Greta Thunberg, who probably needs no introduction to P&I readers, was invited by Swedish radio to deliver an annual ‘summer’ lecture recently. In some ways the lecture is similar to our own Boyer Lectures, although the honour, prestige and profile associated with the Swedish version seem to be much greater. Ms Thunberg’s lecture – delivered in the style of a book with short chapters – has been podcast in English by the BBC. Despite its 53 minutes (with a very-British break for the news between 22 and 27 minutes), I thoroughly recommend a listen not only for her concerns and frustrations about climate change but also for her perceptive and wry observations about politicians, journalists and society at large. The journalist she describes in chapter eight who asks her ‘but who really is Gre-eta?’ would learn a lot from listening.

I discussed the development of, and some of the problems associated with, deep-sea mining for valuable minerals such as manganese, platinum, copper, gold and silver a year ago. Most of the risk studies have focused on the dangers posed to the environment close to the seafloor but a recent paper has drawn attention to the significant problems that will be created by the industry in ‘deep midwaters’, depths between 200 metres and 5 kilometres. The deep midwaters are particularly threatened by the noise generated on the sea-floor and during transporting the ores to the surface and by sediment plumes created both by the grinding of the sea-floor and by discharges from surface vessels when they separate the valuable ores from the tailings. The authors highlight the 3-D nature of the deep midwaters and their ecosystems and the potential for sediment plumes to be widely distributed by currents in vertical and horizontal planes.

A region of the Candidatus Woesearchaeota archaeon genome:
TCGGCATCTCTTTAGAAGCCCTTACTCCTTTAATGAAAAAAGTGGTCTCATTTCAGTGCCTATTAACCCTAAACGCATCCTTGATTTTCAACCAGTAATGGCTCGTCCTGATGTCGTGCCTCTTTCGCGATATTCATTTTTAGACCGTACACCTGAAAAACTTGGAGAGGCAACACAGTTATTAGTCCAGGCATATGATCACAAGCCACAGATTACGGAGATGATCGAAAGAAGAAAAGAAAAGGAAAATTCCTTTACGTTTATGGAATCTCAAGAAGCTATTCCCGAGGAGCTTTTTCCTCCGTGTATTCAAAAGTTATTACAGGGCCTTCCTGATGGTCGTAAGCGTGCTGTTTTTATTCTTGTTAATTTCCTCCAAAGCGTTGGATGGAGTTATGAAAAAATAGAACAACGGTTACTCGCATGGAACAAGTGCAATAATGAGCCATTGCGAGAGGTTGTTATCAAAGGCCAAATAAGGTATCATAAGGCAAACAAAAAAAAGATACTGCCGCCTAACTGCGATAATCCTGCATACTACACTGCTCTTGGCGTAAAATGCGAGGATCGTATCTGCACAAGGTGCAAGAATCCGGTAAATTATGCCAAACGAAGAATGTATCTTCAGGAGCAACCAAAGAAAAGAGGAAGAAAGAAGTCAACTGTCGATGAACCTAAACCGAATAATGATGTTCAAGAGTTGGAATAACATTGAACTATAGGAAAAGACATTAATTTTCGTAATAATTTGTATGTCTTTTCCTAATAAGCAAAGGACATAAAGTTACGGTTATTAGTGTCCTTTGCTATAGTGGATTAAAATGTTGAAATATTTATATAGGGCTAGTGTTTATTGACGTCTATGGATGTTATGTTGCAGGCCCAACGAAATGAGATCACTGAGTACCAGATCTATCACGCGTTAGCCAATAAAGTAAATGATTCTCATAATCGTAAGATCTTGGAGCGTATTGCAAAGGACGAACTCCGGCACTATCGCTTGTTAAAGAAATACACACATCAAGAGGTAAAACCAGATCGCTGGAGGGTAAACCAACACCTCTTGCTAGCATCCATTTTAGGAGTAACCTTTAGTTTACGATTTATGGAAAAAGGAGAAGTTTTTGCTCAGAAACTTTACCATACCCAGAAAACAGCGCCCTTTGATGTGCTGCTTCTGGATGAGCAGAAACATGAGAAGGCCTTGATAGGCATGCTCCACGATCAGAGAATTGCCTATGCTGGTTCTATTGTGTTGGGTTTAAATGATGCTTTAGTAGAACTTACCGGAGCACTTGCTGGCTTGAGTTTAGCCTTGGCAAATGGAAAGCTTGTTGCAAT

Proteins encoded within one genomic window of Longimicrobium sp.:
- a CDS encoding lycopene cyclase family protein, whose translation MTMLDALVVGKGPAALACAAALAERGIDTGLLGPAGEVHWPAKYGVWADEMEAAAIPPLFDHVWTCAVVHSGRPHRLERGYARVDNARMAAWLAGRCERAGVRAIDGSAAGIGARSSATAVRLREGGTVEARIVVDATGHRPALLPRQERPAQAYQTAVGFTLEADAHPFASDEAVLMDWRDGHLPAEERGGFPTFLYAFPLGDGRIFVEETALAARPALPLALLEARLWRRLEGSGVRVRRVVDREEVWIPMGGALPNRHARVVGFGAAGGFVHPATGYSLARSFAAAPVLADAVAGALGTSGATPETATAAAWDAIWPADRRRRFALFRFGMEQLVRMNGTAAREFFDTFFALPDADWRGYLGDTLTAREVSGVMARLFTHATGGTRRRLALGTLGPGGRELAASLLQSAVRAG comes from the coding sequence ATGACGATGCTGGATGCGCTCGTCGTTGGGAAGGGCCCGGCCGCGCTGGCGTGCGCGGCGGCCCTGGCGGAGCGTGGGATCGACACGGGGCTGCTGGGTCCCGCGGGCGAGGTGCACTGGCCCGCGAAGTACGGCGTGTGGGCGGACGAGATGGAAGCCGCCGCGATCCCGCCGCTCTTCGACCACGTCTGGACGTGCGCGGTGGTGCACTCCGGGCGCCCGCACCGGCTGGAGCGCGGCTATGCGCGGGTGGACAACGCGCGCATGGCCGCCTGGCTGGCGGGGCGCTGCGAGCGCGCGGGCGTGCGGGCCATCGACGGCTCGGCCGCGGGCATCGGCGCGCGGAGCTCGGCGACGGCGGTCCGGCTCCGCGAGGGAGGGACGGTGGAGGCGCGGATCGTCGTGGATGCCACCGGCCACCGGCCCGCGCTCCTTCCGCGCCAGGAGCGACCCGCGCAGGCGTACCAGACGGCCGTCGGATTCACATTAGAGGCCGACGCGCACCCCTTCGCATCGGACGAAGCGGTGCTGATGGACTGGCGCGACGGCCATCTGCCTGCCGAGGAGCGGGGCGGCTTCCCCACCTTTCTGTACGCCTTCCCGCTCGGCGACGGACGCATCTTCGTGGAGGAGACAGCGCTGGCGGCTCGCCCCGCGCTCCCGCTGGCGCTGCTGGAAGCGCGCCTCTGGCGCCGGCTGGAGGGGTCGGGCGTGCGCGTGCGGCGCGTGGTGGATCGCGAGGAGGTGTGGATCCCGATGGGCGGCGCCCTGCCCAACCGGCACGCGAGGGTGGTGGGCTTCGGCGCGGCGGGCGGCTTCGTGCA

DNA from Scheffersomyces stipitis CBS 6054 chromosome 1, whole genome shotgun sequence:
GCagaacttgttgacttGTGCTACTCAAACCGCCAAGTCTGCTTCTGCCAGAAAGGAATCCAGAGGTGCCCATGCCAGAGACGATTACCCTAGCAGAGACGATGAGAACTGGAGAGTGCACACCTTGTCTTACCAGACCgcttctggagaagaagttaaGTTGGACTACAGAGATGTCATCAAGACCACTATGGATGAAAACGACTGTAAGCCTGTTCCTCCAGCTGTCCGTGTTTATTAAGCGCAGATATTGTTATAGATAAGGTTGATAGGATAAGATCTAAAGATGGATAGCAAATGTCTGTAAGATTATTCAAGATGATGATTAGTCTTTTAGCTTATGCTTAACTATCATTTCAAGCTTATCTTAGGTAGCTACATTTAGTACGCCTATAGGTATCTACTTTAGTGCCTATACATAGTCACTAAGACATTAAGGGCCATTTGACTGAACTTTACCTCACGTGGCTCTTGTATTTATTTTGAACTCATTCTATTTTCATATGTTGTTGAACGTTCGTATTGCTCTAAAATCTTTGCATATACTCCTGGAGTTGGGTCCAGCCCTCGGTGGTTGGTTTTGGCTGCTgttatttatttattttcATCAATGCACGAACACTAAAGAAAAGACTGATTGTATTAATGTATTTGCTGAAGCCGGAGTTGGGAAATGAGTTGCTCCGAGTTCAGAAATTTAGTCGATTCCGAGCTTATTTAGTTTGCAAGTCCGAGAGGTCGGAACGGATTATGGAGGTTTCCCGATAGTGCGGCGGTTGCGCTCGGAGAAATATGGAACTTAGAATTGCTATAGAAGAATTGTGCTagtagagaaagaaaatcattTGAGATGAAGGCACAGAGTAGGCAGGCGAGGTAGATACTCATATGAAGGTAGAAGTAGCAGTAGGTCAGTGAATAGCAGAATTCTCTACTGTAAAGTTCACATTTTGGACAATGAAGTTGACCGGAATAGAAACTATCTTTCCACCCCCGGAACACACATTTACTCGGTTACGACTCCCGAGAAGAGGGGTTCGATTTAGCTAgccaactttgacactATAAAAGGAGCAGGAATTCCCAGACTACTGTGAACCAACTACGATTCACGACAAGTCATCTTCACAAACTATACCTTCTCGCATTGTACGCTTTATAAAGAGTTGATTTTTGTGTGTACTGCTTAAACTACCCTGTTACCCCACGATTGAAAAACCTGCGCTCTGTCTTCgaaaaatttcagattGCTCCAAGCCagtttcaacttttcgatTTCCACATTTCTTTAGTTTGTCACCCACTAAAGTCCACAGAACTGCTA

The deep midwaters contain a remarkable 90% of the biosphere’s ecosystems and fulfill essential functions such as connecting shallow and deep-sea ecosystems, carbon transport to the ocean floor, and nutrient generation for food chains, some of which are important for harvested marine species. Sediment plumes clog respiratory and olfactory systems, contaminate the food supplies of suspension feeders, absorb light and reduce visual communication, and affect the buoyancy of gelatinous plankton. Noise particularly affects foraging and communication by marine animals and may disrupt the composition of ecosystems by forcing some animals to migrate. The authors call for the creation of no-mining zones, more baseline research, the development of environmental thresholds (similar to those for air pollution), rigorous pre-development environmental impact assessments and regular monitoring of mining if, as seems likely, it begins.

If the Albedo effect leaves you cold, maybe absorbing the information in the graphic below will help you reflect on it.


Peter Sainsbury is a retired public health worker with a long interest in social policy, particularly social justice, and now focusing on climate change and environmental sustainability. He is extremely pessimistic about the world avoiding catastrophic global warming.